Most women develop ovarian cysts and uterine fibroids at some point. What are they and what dangers do they pose?
These are fluid-filled sacs in the ovaries. Most ovarian cysts are functional cysts that contain clear fluid. They are common and occur in relation to the development of the egg in the ovary during the menstrual cycle. Cysts are formed when there are problems with ovulation or when the egg is not released properly.
Most ovarian cysts will go away on their own. In some cases, some cysts may be persistent or increase in size over time. If there are symptoms of pain or risks of cancer, surgery may be necessary. Tests that can detect ovarian cysts include pelvic examination and imaging tests such as ultrasound scans, computed tomography (CT) scans and magnetic resonance imaging (MRI).
Treatment of ovarian cysts
Treatment options for ovarian cysts vary according to different factors. These include the nature of the symptoms (such as severity of pain), desire for fertility, size of cyst and risk of cancerous changes.
Treatment options include:
- “Watchful waiting” is an approach in which repeat tests are performed to observe and monitor changes in the cyst before any intervention decision is made. Tumour marker blood tests such as CA 125 may also be done to monitor the risk of ovarian cancer.
- Medication Painkillers may be prescribed to relieve pain caused by ovarian cysts.
- Hormonal treatment involves suppression of the menstrual cycle with birth control pills or injections.
- Cystectomy removes ovarian cysts while leaving the ovary intact and conserving a woman’s childbearing ability. The removed cyst can be tested to determine if it is benign or malignant. The surgery may be performed via laparoscopy (minimally invasive or key-hole method).
- Oophorectomy is the surgical removal of one or both ovaries, permanently solving the problem of ovarian cysts. However, the ovary is an important source of hormones, and if early menopause occurs, hormone replacement therapy may be needed.
These are non-cancerous growths in or on the uterine wall. Single or multiple fibroids are commonly found in women during child- bearing years. Fibroids are categorised according to their location: subserous fibroids (outer wall), intramural fibroids (inner wall) and submucosal fibroids (protruding into uterine cavity).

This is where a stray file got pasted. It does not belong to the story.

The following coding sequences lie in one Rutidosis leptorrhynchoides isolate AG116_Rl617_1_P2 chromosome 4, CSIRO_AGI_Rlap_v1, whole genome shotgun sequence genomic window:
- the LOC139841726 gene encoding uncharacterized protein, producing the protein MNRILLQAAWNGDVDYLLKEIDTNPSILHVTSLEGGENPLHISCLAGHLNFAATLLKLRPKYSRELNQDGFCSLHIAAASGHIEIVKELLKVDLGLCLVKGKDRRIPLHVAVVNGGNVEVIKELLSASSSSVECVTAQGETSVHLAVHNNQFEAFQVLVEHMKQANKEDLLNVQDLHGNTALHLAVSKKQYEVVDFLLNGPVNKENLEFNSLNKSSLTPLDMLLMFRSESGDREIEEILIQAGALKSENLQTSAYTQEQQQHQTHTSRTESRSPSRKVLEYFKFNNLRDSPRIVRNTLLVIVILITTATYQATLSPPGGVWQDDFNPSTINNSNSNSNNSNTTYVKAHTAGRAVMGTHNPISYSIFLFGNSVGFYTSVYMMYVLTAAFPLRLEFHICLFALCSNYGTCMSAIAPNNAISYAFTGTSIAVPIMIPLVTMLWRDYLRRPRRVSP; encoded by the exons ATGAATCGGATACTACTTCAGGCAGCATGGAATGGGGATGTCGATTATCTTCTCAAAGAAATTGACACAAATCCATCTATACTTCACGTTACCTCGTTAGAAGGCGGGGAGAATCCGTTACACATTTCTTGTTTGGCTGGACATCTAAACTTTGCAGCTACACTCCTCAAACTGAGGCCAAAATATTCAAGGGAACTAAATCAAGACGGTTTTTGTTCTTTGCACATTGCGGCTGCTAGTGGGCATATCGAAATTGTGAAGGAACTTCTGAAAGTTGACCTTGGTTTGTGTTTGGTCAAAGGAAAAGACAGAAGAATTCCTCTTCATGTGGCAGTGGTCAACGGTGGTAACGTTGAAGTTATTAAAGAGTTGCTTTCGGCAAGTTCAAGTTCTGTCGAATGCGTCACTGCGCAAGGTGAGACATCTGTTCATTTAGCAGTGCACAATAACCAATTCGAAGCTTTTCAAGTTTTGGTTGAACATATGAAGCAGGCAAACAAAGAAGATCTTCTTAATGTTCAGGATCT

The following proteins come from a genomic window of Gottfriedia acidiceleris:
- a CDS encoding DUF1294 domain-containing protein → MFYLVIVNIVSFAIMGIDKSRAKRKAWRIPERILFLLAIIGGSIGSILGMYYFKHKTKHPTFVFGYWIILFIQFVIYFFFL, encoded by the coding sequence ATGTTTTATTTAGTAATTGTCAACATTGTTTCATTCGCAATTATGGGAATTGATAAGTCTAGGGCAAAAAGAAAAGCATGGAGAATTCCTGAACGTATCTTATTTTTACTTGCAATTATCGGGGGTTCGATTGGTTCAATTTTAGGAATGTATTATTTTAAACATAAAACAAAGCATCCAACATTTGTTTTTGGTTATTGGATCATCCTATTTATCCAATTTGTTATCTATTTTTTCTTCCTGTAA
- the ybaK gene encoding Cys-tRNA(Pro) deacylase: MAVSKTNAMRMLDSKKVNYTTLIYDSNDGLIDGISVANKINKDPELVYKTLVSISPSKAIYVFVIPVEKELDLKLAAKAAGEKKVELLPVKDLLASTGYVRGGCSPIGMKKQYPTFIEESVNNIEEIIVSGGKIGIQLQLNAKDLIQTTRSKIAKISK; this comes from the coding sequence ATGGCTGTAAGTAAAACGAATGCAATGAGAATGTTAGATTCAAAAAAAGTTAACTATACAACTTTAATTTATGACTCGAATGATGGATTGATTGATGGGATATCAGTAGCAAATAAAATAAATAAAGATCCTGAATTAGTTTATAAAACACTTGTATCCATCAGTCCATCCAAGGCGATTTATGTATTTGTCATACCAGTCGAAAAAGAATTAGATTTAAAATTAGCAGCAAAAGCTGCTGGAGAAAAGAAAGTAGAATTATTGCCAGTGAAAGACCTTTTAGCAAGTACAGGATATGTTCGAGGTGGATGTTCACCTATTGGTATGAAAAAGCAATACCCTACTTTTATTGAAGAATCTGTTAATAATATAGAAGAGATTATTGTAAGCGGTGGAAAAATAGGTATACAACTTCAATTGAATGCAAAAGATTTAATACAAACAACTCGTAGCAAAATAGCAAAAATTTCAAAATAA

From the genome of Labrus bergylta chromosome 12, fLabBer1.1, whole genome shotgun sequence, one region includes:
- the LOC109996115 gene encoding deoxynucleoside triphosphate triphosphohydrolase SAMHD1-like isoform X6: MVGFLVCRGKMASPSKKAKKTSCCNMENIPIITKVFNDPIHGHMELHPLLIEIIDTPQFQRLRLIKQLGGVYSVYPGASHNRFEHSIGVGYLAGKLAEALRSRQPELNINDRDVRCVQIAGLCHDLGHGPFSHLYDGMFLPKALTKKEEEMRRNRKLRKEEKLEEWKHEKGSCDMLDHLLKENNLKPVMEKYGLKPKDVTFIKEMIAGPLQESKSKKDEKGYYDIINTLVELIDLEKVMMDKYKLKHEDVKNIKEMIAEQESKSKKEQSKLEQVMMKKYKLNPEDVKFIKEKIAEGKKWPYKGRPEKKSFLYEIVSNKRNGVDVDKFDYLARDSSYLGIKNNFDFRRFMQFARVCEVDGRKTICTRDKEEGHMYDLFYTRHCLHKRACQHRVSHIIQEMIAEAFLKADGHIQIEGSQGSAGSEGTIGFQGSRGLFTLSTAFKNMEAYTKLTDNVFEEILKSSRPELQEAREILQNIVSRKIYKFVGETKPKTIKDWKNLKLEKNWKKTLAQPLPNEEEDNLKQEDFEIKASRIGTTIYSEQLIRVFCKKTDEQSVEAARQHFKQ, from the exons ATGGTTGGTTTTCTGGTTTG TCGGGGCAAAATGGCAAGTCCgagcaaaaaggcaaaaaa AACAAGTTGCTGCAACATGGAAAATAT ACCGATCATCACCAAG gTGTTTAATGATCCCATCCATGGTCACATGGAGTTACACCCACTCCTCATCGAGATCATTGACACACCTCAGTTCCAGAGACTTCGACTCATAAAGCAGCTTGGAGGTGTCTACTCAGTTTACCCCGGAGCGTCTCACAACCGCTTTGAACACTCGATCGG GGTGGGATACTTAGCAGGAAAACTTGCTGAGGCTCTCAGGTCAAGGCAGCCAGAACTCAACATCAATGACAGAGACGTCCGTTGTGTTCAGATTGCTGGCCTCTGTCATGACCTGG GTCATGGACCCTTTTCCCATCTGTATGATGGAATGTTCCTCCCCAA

Symptoms and diagnosis
Symptoms result from different locations and sizes of the fibroids. Submucosal fibroids that protrude into the cavity of the uterus may cause heavy or prolonged menstrual bleeding (seven days or longer).
Large subserous fibroids or intramural fibroids may exert pressure on the pelvis and cause bloating or pain. Fibroids close to the bladder may lead to frequent urination or difficulty urinating. Fibroids at the back of the uterus and near the bowels may cause constipation.
Some women, though, may not experience any symptoms. Uterine fibroids are often discovered incidentally during a physical examination when a large abdominal mass is detected.
Treatment of uterine fibroids
Similar to ovarian cysts, treatment options for uterine fibroids depend on factors including nature of symptoms (such as severity of pain or menstrual flow), desire for fertility, size of fibroid and risk of cancerous changes.
Treatment options include:
- Observation of fibroids Ultrasound scan is useful to diagnose and monitor the size of fibroids.
- Medication may be prescribed to relieve menstrual pain and reduce heavy periods caused by fibroids.
- Myomectomy removes uterine fibroids via laparoscopy or laparotomy (open-abdominal approach). Only the fibroids are ablated while the uterus is left in place to allow for future pregnancy. This implicates a risk of recurrence.
- Hysterectomy permanently removes the uterus along with the fibroids problem, ending a woman’s ability to bear children. The procedure may also be performed via laparoscopy or laparotomy